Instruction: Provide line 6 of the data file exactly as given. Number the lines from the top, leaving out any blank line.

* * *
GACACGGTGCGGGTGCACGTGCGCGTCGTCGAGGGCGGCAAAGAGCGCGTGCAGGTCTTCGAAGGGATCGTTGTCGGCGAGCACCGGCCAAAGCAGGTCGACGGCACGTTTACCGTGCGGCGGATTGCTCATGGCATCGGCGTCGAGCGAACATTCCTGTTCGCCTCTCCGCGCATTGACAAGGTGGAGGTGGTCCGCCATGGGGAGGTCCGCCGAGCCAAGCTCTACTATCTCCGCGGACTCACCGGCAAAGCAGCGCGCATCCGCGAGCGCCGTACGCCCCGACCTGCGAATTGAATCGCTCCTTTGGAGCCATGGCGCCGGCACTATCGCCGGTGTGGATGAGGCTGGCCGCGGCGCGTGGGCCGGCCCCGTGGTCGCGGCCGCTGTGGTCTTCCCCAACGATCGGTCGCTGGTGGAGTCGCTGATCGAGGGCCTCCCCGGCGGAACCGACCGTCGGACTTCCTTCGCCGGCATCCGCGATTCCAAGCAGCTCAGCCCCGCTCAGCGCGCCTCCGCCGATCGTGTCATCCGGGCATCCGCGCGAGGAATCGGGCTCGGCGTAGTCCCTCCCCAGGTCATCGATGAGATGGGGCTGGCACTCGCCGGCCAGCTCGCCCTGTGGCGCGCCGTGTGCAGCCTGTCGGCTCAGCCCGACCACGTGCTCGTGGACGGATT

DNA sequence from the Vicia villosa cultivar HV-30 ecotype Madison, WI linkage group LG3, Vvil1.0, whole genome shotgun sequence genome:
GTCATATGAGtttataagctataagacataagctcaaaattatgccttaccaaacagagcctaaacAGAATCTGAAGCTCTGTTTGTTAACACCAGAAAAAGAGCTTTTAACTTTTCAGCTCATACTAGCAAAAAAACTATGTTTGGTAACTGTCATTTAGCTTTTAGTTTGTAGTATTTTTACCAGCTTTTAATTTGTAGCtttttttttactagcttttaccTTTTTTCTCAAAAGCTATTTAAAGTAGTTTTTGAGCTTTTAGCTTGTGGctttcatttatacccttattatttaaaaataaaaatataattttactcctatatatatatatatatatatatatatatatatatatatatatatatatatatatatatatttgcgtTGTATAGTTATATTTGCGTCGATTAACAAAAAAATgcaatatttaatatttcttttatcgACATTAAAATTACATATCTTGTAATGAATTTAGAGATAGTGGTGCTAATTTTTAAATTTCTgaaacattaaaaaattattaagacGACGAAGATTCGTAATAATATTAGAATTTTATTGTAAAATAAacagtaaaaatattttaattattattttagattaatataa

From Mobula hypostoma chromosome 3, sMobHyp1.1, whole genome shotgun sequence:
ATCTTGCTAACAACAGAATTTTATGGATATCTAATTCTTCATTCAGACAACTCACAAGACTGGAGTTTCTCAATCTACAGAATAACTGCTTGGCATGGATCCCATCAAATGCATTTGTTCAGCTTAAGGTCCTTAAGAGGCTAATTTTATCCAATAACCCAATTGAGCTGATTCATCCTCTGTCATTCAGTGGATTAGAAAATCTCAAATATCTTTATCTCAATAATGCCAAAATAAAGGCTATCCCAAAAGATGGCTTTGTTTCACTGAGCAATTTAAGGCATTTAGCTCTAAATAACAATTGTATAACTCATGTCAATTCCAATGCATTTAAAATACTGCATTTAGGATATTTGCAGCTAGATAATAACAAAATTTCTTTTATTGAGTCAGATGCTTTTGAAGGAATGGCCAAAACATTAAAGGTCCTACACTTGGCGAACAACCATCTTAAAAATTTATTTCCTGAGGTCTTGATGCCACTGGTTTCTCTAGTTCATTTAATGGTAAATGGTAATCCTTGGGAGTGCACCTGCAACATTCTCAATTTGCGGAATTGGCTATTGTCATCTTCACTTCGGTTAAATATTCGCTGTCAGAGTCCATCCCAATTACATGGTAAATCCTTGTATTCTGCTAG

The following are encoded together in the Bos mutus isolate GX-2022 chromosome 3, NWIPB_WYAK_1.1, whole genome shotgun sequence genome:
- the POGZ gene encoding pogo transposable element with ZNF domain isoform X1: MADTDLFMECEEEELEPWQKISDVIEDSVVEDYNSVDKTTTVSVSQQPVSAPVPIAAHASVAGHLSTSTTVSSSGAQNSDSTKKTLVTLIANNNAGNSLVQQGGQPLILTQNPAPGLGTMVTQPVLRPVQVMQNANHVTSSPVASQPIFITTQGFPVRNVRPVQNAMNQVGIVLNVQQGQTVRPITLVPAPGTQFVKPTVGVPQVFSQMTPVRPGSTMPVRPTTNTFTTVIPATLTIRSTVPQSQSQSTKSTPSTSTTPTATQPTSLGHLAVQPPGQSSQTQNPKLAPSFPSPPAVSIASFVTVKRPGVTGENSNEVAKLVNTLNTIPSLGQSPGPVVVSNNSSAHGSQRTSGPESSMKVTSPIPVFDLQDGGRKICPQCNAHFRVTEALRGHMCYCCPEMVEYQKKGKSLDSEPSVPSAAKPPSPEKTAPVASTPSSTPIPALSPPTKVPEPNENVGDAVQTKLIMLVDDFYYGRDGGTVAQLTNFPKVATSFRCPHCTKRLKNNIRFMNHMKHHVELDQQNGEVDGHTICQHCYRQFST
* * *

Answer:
The following are encoded together in the Bos mutus isolate GX-2022 chromosome 3, NWIPB_WYAK_1.1, whole genome shotgun sequence genome: